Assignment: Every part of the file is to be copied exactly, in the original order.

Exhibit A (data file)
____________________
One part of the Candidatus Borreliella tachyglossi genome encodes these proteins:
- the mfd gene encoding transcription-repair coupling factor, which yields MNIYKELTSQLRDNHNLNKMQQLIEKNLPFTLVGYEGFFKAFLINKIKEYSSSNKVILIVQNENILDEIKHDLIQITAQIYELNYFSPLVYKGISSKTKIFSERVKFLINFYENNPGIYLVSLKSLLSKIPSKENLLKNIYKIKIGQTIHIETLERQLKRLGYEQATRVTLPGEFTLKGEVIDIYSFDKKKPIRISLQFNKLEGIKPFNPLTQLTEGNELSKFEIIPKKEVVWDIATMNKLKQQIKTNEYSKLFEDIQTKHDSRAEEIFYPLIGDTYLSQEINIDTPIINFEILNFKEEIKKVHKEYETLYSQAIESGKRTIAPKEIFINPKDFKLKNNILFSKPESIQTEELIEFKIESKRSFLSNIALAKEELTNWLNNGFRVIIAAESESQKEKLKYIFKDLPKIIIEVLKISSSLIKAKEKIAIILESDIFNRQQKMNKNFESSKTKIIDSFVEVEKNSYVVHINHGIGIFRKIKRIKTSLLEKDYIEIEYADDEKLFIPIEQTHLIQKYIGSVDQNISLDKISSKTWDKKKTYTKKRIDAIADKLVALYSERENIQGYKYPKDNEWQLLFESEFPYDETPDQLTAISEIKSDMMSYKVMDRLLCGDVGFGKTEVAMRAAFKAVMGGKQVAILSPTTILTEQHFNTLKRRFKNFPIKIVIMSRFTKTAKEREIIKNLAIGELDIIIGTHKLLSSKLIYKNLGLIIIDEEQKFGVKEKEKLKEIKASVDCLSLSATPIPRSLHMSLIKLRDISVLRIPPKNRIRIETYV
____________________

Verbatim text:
One part of the Candidatus Borreliella tachyglossi genome encodes these proteins:
- the mfd gene encoding transcription-repair coupling factor, which yields MNIYKELTSQLRDNHNLNKMQQLIEKNLPFTLVGYEGFFKAFLINKIKEYSSSNKVILIVQNENILDEIKHDLIQITAQIYELNYFSPLVYKGISSKTKIFSERVKFLINFYENNPGIYLVSLKSLLSKIPSKENLLKNIYKIKIGQTIHIETLERQLKRLGYEQATRVTLPGEFTLKGEVIDIYSFDKKKPIRISLQFNKLEGIKPFNPLTQLTEGNELSKFEIIPKKEVVWDIATMNKLKQQIKTNEYSKLFEDIQTKHDSRAEEIFYPLIGDTYLSQEINIDTPIINFEILNFKEEIKKVHKEYETLYSQAIESGKRTIAPKEIFINPKDFKLKNNILFSKPESIQTEELIEFKIESKRSFLSNIALAKEELTNWLNNGFRVIIAAESESQKEKLKYIFKDLPKIIIEVLKISSSLIKAKEKIAIILESDIFNRQQKMNKNFESSKTKIIDSFVEVEKNSYVVHINHGIGIFRKIKRIKTSLLEKDYIEIEYADDEKLFIPIEQTHLIQKYIGSVDQNISLDKISSKTWDKKKTYTKKRIDAIADKLVALYSERENIQGYKYPKDNEWQLLFESEFPYDETPDQLTAISEIKSDMMSYKVMDRLLCGDVGFGKTEVAMRAAFKAVMGGKQVAILSPTTILTEQHFNTLKRRFKNFPIKIVIMSRFTKTAKEREIIKNLAIGELDIIIGTHKLLSSKLIYKNLGLIIIDEEQKFGVKEKEKLKEIKASVDCLSLSATPIPRSLHMSLIKLRDISVLRIPPKNRIRIETYV